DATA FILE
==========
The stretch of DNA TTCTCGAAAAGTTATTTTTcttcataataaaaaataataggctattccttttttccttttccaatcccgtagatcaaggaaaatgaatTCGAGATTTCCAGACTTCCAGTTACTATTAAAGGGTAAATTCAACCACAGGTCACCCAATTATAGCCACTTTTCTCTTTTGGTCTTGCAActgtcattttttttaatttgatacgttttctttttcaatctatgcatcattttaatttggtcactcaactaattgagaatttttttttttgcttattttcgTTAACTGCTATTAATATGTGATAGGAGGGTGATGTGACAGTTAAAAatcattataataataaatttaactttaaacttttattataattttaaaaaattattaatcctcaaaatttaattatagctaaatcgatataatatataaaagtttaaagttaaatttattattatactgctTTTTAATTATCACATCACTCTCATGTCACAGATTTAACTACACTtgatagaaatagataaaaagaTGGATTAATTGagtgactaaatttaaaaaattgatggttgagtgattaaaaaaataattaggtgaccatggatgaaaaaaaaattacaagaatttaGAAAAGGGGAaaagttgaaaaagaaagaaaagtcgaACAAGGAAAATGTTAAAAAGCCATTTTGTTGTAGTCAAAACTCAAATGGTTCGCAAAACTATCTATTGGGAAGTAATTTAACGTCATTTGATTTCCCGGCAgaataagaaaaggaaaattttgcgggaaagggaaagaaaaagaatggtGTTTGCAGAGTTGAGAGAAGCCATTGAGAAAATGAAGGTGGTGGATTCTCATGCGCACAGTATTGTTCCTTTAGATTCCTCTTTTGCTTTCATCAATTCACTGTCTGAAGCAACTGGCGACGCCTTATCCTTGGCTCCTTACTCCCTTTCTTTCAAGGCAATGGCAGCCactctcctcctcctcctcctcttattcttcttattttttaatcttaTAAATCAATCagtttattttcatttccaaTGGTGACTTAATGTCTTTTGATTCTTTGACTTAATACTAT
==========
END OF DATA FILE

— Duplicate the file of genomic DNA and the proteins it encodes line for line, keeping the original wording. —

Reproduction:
The stretch of DNA TTCTCGAAAAGTTATTTTTcttcataataaaaaataataggctattccttttttccttttccaatcccgtagatcaaggaaaatgaatTCGAGATTTCCAGACTTCCAGTTACTATTAAAGGGTAAATTCAACCACAGGTCACCCAATTATAGCCACTTTTCTCTTTTGGTCTTGCAActgtcattttttttaatttgatacgttttctttttcaatctatgcatcattttaatttggtcactcaactaattgagaatttttttttttgcttattttcgTTAACTGCTATTAATATGTGATAGGAGGGTGATGTGACAGTTAAAAatcattataataataaatttaactttaaacttttattataattttaaaaaattattaatcctcaaaatttaattatagctaaatcgatataatatataaaagtttaaagttaaatttattattatactgctTTTTAATTATCACATCACTCTCATGTCACAGATTTAACTACACTtgatagaaatagataaaaagaTGGATTAATTGagtgactaaatttaaaaaattgatggttgagtgattaaaaaaataattaggtgaccatggatgaaaaaaaaattacaagaatttaGAAAAGGGGAaaagttgaaaaagaaagaaaagtcgaACAAGGAAAATGTTAAAAAGCCATTTTGTTGTAGTCAAAACTCAAATGGTTCGCAAAACTATCTATTGGGAAGTAATTTAACGTCATTTGATTTCCCGGCAgaataagaaaaggaaaattttgcgggaaagggaaagaaaaagaatggtGTTTGCAGAGTTGAGAGAAGCCATTGAGAAAATGAAGGTGGTGGATTCTCATGCGCACAGTATTGTTCCTTTAGATTCCTCTTTTGCTTTCATCAATTCACTGTCTGAAGCAACTGGCGACGCCTTATCCTTGGCTCCTTACTCCCTTTCTTTCAAGGCAATGGCAGCCactctcctcctcctcctcctcttattcttcttattttttaatcttaTAAATCAATCagtttattttcatttccaaTGGTGACTTAATGTCTTTTGATTCTTTGACTTAATACTAT